Art show celebrating Bombay school of painting
It’s an annual fund-raising art exhibition that seeks to revive works by Indian masters.mumbai Updated: Nov 23, 2010 01:58 IST
It’s an annual fund-raising art exhibition that seeks to revive works by Indian masters.
And this year’s Master Strokes, which opens at Jehangir Art Gallery on Tuesday, is celebrating the Bombay school of painting and three Maharashtrian masters of landscape and portraiture.
“The exhibition, now in its eighth edition, is meant to let the contemporary art world know who there ancestors were and upon whose shoulders they stand,” said Suhas Bahulkar, a painter and co-curator of the exhibition, along with President of Bombay Art Society Prafulla Dahanukar.
This year, the exhibition will feature 60 works by Maharashtrian artists MK Parandekar (1877 to 1961, a native of Kolhapur), GH Nagarkar (1892 to 1956, from Vidarbha) and VB Dehadrai (1920 to 1996, from Nagpur), collected by Bahulkar from the artists’ families.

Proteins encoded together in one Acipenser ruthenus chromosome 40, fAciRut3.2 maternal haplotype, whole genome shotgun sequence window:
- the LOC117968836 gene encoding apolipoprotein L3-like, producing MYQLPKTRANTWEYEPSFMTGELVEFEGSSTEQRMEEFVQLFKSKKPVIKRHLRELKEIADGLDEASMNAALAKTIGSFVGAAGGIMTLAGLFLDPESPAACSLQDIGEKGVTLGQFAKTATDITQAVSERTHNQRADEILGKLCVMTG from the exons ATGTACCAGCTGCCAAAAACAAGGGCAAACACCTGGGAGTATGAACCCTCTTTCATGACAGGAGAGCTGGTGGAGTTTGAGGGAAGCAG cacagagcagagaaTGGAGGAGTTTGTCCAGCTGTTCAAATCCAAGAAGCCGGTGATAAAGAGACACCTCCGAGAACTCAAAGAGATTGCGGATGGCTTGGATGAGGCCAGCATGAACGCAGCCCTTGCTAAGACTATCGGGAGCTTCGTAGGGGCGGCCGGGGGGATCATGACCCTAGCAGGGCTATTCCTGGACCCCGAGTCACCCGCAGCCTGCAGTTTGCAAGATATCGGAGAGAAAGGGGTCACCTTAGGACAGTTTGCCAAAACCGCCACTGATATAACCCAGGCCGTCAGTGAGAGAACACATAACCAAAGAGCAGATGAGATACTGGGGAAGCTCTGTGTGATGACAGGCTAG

Parandekar’s landscapes depict the handsome use of perspective and transparent watercolour.
Nagarkar was a realistic painter with strong composition. Dehadrai’s works, largely landscapes, use bold colours and strong strokes.
“All three were JJ School of Art graduates and were acknowledged internationally in their lifetimes,” said Bahulkar. “It is a pity we are so bad at preserving the works of our Masters. Our hope is that this initiative will help create a proper record of artists from the past.”
The Bombay School of painting, a style developed by the students of the J J School of Art soon after it was established in 1857, is marked by perfect rendering, bold strokes and the use of transparent watercolours. The works were mainly portraits and landscapes.
“This exhibition celebrates three aspects of art — influence, experimentation and Indian identity,” said Bahulkar. “I hope this one will be an opportunity for the city to celebrate the art of the past.”
(Master Strokes is on at Jehangir Art Gallery, Kala Ghoda, from November 23 to 29, 11 am to 7 pm)
First Published: Nov 23, 2010 01:57 IST